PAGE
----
Zambia stumbles as G20 looks the other way

On Friday, the G20 finalised a ‘common framework for debt treatments beyond the Debt Suspension Service Initiative (DSSI)’, which ActionAid Australia describes as “woefully inadequate”.   


As Zambia looks set to become the first African country to default on unsustainable debt payments in the wake of the pandemic, Head of Campaigns and Policy at ActionAid Australia, Katherine Tu said:   

“Zambia is on the brink of financial collapse; this is a horrifying example of the dire consequences for developing countries of the economic crisis compounded by COVID-19. International creditors must urgently offer immediate debt relief to all countries struggling with COVID-19.  

“We are facing the world’s largest humanitarian crisis and women in developing countries are bearing the worst impacts of the health and economic fallout. Yet the G20 has its head in the sand and is failing to respond to the urgency of the situation.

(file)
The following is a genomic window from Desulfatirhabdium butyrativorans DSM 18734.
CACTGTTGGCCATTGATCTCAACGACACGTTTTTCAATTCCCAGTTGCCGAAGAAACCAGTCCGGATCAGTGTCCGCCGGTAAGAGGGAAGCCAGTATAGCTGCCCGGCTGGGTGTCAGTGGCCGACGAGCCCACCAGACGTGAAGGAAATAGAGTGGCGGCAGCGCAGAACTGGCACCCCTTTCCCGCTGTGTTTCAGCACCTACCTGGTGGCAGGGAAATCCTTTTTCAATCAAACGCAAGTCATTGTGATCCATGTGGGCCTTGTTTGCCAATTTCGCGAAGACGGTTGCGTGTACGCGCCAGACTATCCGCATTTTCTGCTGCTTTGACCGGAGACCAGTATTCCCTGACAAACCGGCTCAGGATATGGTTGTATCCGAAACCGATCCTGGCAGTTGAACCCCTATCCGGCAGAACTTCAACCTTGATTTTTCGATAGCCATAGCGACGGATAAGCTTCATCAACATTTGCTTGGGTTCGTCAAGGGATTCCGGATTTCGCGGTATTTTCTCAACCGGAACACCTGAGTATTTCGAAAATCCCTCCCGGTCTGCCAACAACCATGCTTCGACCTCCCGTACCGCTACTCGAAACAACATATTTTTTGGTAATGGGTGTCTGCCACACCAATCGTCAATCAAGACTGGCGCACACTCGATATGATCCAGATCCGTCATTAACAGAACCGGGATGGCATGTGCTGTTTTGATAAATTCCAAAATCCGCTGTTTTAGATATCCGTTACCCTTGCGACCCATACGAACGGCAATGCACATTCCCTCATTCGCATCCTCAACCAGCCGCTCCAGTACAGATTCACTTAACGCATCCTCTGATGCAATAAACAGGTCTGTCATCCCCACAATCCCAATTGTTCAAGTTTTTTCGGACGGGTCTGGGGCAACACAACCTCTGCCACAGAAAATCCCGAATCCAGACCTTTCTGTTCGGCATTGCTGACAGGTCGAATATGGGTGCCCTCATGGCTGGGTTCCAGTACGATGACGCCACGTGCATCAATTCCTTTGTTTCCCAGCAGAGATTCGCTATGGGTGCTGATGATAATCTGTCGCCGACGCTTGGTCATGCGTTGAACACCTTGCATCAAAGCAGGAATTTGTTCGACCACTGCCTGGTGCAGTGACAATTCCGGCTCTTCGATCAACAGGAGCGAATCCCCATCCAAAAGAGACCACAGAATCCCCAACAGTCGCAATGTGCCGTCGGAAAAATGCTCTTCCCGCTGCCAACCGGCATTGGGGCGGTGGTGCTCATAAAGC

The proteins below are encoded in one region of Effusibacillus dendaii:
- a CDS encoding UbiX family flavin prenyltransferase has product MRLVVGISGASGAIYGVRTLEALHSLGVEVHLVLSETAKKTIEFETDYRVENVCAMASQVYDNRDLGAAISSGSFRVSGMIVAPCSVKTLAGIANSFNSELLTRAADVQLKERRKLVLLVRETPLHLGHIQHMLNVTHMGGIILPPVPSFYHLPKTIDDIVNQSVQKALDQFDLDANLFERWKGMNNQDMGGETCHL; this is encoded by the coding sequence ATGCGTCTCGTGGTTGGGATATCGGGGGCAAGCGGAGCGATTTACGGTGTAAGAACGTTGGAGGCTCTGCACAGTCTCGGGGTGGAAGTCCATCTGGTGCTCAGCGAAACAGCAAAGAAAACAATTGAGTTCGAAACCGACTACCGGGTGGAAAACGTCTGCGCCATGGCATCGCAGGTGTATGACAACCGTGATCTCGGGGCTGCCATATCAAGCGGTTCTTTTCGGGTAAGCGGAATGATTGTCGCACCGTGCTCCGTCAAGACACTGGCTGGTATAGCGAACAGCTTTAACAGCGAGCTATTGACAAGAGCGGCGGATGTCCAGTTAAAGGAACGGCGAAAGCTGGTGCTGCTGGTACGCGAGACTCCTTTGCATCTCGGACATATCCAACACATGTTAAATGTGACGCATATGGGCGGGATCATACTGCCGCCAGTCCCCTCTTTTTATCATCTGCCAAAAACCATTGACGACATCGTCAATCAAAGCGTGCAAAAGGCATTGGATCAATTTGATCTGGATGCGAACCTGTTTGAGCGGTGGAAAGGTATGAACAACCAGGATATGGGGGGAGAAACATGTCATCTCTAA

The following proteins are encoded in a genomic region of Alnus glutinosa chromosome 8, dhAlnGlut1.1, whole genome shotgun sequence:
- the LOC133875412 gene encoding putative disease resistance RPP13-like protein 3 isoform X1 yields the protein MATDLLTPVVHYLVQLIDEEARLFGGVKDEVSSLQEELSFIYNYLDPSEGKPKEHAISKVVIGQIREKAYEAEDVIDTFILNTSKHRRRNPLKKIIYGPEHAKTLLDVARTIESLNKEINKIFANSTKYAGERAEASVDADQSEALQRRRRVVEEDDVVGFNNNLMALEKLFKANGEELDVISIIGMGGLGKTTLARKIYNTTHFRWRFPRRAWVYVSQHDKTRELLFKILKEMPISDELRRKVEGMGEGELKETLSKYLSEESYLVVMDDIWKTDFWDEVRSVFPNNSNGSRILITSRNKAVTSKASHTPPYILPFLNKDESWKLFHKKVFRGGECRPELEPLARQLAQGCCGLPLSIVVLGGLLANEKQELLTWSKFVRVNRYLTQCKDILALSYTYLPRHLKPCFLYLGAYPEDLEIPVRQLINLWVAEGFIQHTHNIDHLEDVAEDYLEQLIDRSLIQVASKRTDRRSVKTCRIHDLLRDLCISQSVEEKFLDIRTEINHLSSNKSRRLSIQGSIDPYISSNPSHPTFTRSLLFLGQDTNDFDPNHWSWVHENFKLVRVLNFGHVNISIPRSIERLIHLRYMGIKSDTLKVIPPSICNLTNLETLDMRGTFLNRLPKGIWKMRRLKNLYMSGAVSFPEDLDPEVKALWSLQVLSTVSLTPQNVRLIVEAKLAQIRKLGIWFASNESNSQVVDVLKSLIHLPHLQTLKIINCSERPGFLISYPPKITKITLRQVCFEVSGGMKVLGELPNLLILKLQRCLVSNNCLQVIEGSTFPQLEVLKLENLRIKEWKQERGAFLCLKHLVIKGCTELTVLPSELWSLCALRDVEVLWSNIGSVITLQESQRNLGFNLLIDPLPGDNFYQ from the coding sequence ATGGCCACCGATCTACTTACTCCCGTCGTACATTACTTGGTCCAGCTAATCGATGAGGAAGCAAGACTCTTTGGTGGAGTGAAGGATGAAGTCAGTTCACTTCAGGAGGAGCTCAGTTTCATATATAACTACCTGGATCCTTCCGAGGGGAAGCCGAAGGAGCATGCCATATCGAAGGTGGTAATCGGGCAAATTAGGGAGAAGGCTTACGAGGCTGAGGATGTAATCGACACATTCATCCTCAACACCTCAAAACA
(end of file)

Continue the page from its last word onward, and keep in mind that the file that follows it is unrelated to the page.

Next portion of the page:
“While the common framework requires the participation of major bilateral creditors such as China, which accounts for 63% of overall debt owed to G20 countries, the framework falls far short of what is needed.   

“The G20 needs to work in equal partnership with developing countries and introduce ambitious, binding measures that will address the growing debt crisis, such as permanently cancelling debt to sustainable levels and ensuring the participation of private and multilateral creditors like the World Bank and the International Monetary Fund.”  

From May to December this year, developing countries are expected to spend up to US$26.22 billion paying off creditors. The common framework is expected to be endorsed by countries at the G20 virtual summit this week, on 21-22 November 2020.   

For more information or interviews please contact Liz Pick, ActionAid Australia’s Media and Communications Manager on +61 (0)422 105 840 or  [email protected].